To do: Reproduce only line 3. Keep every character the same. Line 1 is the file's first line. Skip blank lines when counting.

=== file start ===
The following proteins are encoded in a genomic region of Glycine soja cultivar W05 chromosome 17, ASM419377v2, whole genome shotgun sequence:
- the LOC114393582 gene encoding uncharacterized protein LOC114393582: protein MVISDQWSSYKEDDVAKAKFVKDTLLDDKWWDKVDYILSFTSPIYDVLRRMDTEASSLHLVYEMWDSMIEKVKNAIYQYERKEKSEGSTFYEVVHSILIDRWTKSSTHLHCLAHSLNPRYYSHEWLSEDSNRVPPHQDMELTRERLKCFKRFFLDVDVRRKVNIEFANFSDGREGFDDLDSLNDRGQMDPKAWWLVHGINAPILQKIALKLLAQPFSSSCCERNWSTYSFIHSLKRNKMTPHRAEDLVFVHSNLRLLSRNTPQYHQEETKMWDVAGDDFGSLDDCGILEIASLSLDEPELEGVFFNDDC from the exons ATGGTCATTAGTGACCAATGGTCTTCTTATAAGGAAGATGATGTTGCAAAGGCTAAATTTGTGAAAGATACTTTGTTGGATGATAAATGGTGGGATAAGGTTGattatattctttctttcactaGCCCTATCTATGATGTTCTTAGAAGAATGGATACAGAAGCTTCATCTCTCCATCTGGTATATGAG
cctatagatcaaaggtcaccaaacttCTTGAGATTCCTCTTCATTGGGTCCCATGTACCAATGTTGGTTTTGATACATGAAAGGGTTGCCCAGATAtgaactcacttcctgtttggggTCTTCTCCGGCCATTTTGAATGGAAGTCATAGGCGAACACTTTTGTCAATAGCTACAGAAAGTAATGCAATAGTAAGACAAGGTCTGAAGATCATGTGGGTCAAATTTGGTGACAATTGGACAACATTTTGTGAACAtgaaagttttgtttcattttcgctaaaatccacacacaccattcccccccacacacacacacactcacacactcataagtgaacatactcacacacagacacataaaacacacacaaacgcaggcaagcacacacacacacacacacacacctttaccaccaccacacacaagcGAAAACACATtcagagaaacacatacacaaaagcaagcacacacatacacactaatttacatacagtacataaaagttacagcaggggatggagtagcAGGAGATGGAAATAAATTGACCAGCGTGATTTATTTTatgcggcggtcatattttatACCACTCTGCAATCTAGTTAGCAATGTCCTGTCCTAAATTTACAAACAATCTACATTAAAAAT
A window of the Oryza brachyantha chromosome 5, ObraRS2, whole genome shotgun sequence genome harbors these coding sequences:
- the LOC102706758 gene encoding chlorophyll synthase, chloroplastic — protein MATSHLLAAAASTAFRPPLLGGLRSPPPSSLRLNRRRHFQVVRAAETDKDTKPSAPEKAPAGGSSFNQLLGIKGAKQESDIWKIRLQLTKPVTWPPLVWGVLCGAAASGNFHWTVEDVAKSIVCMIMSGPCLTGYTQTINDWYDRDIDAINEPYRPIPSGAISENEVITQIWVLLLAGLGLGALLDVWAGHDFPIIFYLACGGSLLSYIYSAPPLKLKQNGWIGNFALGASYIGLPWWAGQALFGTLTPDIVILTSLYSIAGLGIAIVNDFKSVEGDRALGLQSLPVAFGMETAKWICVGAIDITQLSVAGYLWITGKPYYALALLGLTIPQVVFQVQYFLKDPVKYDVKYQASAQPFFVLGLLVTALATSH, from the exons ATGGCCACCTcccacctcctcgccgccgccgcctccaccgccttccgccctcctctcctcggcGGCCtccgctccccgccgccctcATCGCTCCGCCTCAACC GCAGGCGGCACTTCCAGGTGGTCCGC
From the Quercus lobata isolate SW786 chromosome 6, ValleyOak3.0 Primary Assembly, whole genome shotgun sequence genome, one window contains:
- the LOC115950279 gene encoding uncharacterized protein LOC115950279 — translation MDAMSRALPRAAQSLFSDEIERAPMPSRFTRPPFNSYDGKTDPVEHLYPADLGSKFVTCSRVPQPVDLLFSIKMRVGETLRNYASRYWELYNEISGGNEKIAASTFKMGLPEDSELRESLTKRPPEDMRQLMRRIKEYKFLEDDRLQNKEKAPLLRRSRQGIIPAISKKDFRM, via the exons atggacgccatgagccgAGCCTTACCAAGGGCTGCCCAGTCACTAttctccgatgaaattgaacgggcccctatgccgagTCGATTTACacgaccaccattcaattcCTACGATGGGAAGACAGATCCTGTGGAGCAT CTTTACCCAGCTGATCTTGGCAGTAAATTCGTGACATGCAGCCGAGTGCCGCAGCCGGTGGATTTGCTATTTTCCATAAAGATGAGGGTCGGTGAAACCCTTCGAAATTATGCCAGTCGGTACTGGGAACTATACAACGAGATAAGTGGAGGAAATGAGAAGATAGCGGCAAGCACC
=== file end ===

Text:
cctatagatcaaaggtcaccaaacttCTTGAGATTCCTCTTCATTGGGTCCCATGTACCAATGTTGGTTTTGATACATGAAAGGGTTGCCCAGATAtgaactcacttcctgtttggggTCTTCTCCGGCCATTTTGAATGGAAGTCATAGGCGAACACTTTTGTCAATAGCTACAGAAAGTAATGCAATAGTAAGACAAGGTCTGAAGATCATGTGGGTCAAATTTGGTGACAATTGGACAACATTTTGTGAACAtgaaagttttgtttcattttcgctaaaatccacacacaccattcccccccacacacacacacactcacacactcataagtgaacatactcacacacagacacataaaacacacacaaacgcaggcaagcacacacacacacacacacacacctttaccaccaccacacacaagcGAAAACACATtcagagaaacacatacacaaaagcaagcacacacatacacactaatttacatacagtacataaaagttacagcaggggatggagtagcAGGAGATGGAAATAAATTGACCAGCGTGATTTATTTTatgcggcggtcatattttatACCACTCTGCAATCTAGTTAGCAATGTCCTGTCCTAAATTTACAAACAATCTACATTAAAAAT